Q&A with Geoffrey Milliard, DC Homeless Veteran Advocate

Posted: May 6, 2013 by thehomelesspage in Uncategorized
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By Lauren Hodges


photo courtesy of Friendship Place DC

You voted on our Facebook survey for “homeless veterans” to be our next topic. Your wish is our command! And how appropriate, considering May is Military Appreciation Month.

Meet Geoff Milliard of Friendship Place DC. His career in homeless outreach was in the making before he was old enough to realize it. Growing up in a poverty-stricken area, he talks about his exposure to homelessness, drug addiction and struggling families as just part his every day childhood.

But his specialty in veteran issues comes from being a veteran himself. Having spent 9 years in the military, Milliard returned from Iraq in 2009 with a new perspective and joined Veterans Against the War. It was there he began his work with homeless veterans and eventually found his way to Friendship Place, where he is now director of special projects. Geoff sat down with The Homeless Page to discuss, veterans, why they struggle with homelessness, and the biggest obstacles they face in DC today.

THE HOMELESS PAGE: What do you do at Friendship Place?

GEOFF MILLIARD: I directed the Homeless Veterans Initiate for 3 years, so I still work with them a lot, even though my job title is a little more universal. The initiative addressed the issues specific to veterans, like having trouble adjusting after leaving the service, PTSD, injuries and medical treatment, benefits, things like that.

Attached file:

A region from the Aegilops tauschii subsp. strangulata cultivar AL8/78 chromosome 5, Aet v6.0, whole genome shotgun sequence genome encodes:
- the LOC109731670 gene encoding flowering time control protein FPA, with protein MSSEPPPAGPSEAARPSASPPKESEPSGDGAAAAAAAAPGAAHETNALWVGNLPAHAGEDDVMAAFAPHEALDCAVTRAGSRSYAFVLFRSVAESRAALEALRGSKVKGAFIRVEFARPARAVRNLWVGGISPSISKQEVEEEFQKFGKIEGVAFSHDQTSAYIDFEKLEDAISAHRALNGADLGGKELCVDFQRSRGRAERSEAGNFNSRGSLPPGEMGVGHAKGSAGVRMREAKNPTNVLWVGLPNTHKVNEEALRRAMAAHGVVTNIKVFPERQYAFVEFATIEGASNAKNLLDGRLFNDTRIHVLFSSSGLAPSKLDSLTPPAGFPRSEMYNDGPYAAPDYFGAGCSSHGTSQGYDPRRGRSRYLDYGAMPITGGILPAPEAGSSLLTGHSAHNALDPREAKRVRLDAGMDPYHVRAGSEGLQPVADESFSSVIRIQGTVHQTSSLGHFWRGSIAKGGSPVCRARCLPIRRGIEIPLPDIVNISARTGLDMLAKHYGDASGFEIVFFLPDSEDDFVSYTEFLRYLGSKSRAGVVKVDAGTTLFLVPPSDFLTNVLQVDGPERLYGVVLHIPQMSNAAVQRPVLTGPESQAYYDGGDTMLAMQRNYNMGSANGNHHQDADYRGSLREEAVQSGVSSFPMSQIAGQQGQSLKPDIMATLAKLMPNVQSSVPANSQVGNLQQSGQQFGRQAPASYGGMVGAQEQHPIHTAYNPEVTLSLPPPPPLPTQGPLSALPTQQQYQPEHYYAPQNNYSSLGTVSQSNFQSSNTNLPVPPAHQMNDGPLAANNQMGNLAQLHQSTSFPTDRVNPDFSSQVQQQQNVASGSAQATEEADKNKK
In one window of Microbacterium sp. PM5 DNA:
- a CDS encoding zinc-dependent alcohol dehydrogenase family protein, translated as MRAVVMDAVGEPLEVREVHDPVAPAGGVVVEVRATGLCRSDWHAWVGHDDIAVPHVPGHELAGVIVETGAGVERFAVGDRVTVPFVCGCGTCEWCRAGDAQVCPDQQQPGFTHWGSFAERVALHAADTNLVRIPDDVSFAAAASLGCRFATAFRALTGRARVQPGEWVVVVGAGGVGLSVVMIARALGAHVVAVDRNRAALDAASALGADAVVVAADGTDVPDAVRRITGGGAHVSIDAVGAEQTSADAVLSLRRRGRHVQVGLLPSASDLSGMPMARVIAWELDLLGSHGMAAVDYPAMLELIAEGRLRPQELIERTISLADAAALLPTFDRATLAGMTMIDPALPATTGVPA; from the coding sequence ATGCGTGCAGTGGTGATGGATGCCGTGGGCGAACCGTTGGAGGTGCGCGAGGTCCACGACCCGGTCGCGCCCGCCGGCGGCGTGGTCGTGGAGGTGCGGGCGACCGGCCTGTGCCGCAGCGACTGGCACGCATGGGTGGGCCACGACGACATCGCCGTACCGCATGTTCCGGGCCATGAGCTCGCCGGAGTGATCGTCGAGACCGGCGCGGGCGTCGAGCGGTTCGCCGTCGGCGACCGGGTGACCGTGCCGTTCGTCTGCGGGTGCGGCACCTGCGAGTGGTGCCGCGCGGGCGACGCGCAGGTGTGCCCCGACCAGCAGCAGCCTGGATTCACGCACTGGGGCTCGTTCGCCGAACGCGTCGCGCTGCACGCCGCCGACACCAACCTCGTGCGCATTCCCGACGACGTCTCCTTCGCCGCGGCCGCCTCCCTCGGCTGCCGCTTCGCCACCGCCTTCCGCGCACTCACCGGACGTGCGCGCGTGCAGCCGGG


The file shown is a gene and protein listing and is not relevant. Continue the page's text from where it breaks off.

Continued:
THP: Why are there so many homeless veterans?

GM: Like I said, veterans have some specific problems that make them unique. So many homeless veterans– actually, I would say most– have PTSD or some form of it from their time in the service. They also have actual physical injuries to deal with and might be struggling to get treatment and benefits to cover the costs.

THP: And what about the trouble adjusting?

GM: Yeah, it is an adjustment once you get back. They see things over there, they get used to routines. They really don’t teach much about re-acclimating to civilian life.

THP: Does that cause trouble with gaining employment?

GM: Yes, and sometimes keeping employment. It also makes things hard on their relationships. Some of these guys are divorced and have kids. So you can see how that made permanent housing a struggle for them.

THP: What do you think is the number one issue facing homeless veterans in DC right now?

GM: It’s actually the number one thing facing all homeless in DC–affordable housing. It’s really a crisis here. This is an expensive city and there is increasingly less space for low-income individuals and families. It’s very competitive and the spaces aren’t always inhabitable. It’s one of the reasons we hosted the Family Homelessness Symposium last month. (Read The Homeless Page’s coverage of the event here).


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